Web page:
Recently, I did something really rare for me – I bought a new motorcycle.

While I’ve bought and sold a lot of motorcycles over the years, they have all been used bikes. I tend to buy low mileage dual sport bikes, do a build on them, ride them for 2-3 years, and then move on to something else. Well lately I’ve been considering adding a  KTM 690 as my next bike. Instead, I got a wild hair and bought a new 2017 Husqvarna 701 Enduro – the Husky version of the KTM 690.

The main reason I got the new 2017 version instead of an older used model is because of the engine change. The Husqvarna 701 was first released in 2016 and used the same engine as the KTM 690. Husky made some modifications to the 701 (suspension and color) but at they core the 690 and 701 were essentially the same bike.

However, in 2017 there was a significant change in the 701. Husky updated the motor – going to a double counter balanced engine – while the KTM 690 remain unchanged. The new motor was reported to be much smoother than the previous engine. I really appreciate a smooth motor, especially when riding pavement. So, I opted for a new 2017 Husky 701 over an older KTM 690.

First impressions

The first thing I noticed about the 701 was how smooth the engine really is. The Husqvarna TR650 Terra is, by far, the smoothest, most pleasant, single piston engine I’ve ever ridden. The difference between the Terra engine and the ones in the Honda XR650L, KLR 650,  or DRZ 400 (all single piston engines) is not even close. All those other bikes vibrate. A lot. In contrast, the 701 is shockingly smooth. It is not quite as good as the Terra but it’s close. Much closer than I anticipated.

Another thing I noticed was the narrowness of the six-speed transmission. Of course, everybody notices, and comments, about this same thing. Why KTM, and then Husky, didn’t include a wide ratio six speed tranny on this bike is beyond me. It’s not a deal killer, but a wider ration transmission would certainly have been welcomed.

I also quickly learned that the 701 runs like a race bike. Fast. No, really fast. I thought my KTM 500 EXC was fast (and it is, compared to Japanese dual sport bikes) but even it seems slow compared to the 701.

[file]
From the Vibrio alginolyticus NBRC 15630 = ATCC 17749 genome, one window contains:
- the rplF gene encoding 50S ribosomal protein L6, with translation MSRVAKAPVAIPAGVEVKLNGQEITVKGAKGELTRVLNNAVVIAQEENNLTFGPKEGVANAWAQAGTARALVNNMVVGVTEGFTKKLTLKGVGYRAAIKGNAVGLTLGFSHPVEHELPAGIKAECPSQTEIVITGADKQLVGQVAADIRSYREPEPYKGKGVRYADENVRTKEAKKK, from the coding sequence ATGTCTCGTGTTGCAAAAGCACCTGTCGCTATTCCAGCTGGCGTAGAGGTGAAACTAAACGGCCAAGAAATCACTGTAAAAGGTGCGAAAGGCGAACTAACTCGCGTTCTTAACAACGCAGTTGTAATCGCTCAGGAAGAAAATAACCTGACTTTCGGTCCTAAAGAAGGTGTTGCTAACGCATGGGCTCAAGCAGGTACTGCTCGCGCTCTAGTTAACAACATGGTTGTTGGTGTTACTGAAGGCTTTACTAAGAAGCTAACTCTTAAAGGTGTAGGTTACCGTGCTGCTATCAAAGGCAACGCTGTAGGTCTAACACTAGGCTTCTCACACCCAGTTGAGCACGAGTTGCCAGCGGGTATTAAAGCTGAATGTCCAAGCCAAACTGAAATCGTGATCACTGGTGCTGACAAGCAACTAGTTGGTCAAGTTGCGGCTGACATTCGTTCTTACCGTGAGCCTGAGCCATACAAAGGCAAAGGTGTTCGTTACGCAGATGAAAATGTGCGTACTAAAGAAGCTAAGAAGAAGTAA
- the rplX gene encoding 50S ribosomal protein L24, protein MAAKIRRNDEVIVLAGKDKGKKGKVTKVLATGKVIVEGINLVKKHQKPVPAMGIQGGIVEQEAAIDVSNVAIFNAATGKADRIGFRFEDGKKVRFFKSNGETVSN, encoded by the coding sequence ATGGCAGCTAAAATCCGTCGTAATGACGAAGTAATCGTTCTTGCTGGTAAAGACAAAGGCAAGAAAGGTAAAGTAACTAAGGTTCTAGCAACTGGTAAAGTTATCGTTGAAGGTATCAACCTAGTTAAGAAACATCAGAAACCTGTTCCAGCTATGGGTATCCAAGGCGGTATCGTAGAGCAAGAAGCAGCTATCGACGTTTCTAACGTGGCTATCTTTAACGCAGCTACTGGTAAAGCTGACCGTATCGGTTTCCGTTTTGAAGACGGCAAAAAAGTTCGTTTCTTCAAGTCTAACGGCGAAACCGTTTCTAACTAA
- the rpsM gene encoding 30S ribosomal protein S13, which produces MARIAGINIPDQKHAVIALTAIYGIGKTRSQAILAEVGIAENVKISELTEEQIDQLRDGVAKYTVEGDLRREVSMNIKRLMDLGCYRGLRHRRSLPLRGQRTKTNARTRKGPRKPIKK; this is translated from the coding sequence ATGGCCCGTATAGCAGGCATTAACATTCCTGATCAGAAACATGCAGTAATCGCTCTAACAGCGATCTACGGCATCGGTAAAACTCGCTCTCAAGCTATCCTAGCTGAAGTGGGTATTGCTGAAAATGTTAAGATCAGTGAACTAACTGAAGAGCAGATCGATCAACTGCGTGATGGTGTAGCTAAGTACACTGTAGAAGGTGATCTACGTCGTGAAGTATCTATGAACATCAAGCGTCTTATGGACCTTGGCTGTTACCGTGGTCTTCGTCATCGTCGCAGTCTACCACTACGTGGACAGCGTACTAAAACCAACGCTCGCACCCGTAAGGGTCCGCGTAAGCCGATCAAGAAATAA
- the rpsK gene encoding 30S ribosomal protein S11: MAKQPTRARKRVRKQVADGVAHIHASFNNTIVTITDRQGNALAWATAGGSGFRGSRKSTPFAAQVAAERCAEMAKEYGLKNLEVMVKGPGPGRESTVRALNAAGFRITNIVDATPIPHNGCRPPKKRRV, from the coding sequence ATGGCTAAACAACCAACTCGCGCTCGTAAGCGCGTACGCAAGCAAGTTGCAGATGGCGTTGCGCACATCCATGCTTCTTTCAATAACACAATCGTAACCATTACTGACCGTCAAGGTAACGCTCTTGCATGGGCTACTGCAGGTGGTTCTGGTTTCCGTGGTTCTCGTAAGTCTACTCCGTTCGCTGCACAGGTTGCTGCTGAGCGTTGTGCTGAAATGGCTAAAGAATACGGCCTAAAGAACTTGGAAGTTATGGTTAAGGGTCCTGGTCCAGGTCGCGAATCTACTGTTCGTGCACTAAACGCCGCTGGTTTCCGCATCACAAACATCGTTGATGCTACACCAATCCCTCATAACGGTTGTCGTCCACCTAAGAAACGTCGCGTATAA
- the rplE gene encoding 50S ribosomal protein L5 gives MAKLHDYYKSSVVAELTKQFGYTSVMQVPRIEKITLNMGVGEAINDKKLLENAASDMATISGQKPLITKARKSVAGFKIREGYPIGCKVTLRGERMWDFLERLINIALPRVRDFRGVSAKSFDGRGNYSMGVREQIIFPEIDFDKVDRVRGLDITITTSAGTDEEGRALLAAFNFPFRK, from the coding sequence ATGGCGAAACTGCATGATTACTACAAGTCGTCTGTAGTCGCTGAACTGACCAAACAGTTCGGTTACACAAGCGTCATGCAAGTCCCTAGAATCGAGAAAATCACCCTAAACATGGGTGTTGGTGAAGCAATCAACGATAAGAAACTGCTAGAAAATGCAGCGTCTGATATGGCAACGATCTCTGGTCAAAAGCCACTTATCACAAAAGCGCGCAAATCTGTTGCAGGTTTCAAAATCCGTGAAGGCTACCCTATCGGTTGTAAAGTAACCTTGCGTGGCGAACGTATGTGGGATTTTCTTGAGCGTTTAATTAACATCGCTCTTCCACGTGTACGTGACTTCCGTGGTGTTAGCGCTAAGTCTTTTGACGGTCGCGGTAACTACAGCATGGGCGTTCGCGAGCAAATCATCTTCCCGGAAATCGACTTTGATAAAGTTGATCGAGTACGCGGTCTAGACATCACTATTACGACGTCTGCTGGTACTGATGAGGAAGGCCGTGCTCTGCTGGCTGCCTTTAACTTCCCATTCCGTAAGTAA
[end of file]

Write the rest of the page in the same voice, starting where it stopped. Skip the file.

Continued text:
Finally, I believe the suspension is a bit too stiff for my preferences. I can see myself having the suspension worked on to make it more supple and responsive.

Now it’s time to make it mine. Let the build begin.


The 701 shifts terribly. Since motorcycle manufacturers have been building manual shift motorcycles as long as they’ve been building motorcycles, you would think they would have it completely refined by now. I’m sad to tell you that is not the case, This bike shifts worse than any bike I’ve ever owned.

In particular, shifting up from 4th to 5th and 5th to 6th is very inconsistent and results in a lot of false neutrals. 1st through 4th is fine, but 5th and 6th are not good. I figured out on day 1 that I had to very deliberately shift up to both 5th and 6th or I would get a false neutral much too often (once is too often and it was more than that). As long as I slowed my shifting technique a lot and was very attentive while shifting I could almost eliminate the false neutrals. But even so, I never rode the bike a single time when I didn’t have at least one false neutral.

Luckily, this is a know issue with the 690/701 and the aftermarket has come up with a fix in the form of a shift kit. I bought mine from Rottweiler Performance.

 Installation was simple and straightforward. Lay the bike on its left side, remove the right side engine cover, replace the shift arm and springs, reinstall the engine cover, and go ride.

I’m happy to report that this kit works great. On the first ride after installing it, I rode 225 miles without missing a shift once. By the end of the ride I was shifting into 5th and 6th just like I shifted into every other gear, without worrying about false neutrals. The kit costs about $110 and is well worth the investment if your bike shifts like mine.

Next – luggage